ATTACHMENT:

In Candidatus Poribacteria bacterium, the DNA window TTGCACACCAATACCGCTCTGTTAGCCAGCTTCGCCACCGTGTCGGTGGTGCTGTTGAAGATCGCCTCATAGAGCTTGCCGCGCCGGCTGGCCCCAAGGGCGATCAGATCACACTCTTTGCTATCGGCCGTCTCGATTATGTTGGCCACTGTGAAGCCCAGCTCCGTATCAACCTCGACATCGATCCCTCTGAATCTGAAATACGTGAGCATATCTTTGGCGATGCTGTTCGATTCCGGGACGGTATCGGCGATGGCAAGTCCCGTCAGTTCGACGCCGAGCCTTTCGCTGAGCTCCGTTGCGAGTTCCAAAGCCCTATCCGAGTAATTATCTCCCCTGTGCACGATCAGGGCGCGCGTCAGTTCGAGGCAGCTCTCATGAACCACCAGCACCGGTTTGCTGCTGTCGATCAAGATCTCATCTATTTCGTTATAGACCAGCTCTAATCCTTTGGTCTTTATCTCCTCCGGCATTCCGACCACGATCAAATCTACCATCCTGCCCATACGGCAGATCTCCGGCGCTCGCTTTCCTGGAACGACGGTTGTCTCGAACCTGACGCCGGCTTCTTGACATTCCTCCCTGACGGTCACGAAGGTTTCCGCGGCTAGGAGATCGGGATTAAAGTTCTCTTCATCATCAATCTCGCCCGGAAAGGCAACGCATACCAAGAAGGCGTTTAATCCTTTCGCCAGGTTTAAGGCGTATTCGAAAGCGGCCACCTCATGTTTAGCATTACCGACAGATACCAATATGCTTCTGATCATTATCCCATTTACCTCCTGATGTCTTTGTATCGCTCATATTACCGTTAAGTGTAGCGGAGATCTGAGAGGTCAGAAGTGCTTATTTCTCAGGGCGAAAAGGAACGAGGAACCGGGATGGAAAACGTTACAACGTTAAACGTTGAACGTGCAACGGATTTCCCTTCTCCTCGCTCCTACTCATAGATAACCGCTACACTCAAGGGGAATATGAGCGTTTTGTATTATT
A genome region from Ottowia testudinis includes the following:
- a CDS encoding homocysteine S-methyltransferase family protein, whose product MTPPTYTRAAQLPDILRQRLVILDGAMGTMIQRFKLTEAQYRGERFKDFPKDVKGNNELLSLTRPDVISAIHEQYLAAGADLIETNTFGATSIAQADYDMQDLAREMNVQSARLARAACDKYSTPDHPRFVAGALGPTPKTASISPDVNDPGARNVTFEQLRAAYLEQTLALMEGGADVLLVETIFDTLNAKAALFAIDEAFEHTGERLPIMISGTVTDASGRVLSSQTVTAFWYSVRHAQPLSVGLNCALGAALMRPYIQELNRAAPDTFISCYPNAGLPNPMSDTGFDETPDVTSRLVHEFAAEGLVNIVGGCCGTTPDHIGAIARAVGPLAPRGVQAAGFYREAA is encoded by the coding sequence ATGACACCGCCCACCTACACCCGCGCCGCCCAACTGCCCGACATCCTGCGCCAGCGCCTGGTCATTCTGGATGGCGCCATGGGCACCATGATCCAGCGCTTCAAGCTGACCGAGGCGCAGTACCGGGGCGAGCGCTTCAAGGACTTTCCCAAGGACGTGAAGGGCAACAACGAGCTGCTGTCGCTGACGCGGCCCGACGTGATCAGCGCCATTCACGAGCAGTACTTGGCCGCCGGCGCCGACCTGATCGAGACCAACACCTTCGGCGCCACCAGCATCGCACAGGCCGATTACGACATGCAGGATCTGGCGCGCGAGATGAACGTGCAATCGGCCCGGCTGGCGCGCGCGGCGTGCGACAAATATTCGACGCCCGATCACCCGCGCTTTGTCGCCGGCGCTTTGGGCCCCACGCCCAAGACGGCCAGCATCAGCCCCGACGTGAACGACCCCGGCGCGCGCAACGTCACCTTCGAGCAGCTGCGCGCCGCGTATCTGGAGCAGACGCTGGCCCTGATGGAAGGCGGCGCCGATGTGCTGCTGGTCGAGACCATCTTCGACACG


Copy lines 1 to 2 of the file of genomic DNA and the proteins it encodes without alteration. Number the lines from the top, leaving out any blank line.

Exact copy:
In Candidatus Poribacteria bacterium, the DNA window TTGCACACCAATACCGCTCTGTTAGCCAGCTTCGCCACCGTGTCGGTGGTGCTGTTGAAGATCGCCTCATAGAGCTTGCCGCGCCGGCTGGCCCCAAGGGCGATCAGATCACACTCTTTGCTATCGGCCGTCTCGATTATGTTGGCCACTGTGAAGCCCAGCTCCGTATCAACCTCGACATCGATCCCTCTGAATCTGAAATACGTGAGCATATCTTTGGCGATGCTGTTCGATTCCGGGACGGTATCGGCGATGGCAAGTCCCGTCAGTTCGACGCCGAGCCTTTCGCTGAGCTCCGTTGCGAGTTCCAAAGCCCTATCCGAGTAATTATCTCCCCTGTGCACGATCAGGGCGCGCGTCAGTTCGAGGCAGCTCTCATGAACCACCAGCACCGGTTTGCTGCTGTCGATCAAGATCTCATCTATTTCGTTATAGACCAGCTCTAATCCTTTGGTCTTTATCTCCTCCGGCATTCCGACCACGATCAAATCTACCATCCTGCCCATACGGCAGATCTCCGGCGCTCGCTTTCCTGGAACGACGGTTGTCTCGAACCTGACGCCGGCTTCTTGACATTCCTCCCTGACGGTCACGAAGGTTTCCGCGGCTAGGAGATCGGGATTAAAGTTCTCTTCATCATCAATCTCGCCCGGAAAGGCAACGCATACCAAGAAGGCGTTTAATCCTTTCGCCAGGTTTAAGGCGTATTCGAAAGCGGCCACCTCATGTTTAGCATTACCGACAGATACCAATATGCTTCTGATCATTATCCCATTTACCTCCTGATGTCTTTGTATCGCTCATATTACCGTTAAGTGTAGCGGAGATCTGAGAGGTCAGAAGTGCTTATTTCTCAGGGCGAAAAGGAACGAGGAACCGGGATGGAAAACGTTACAACGTTAAACGTTGAACGTGCAACGGATTTCCCTTCTCCTCGCTCCTACTCATAGATAACCGCTACACTCAAGGGGAATATGAGCGTTTTGTATTATT
A genome region from Ottowia testudinis includes the following: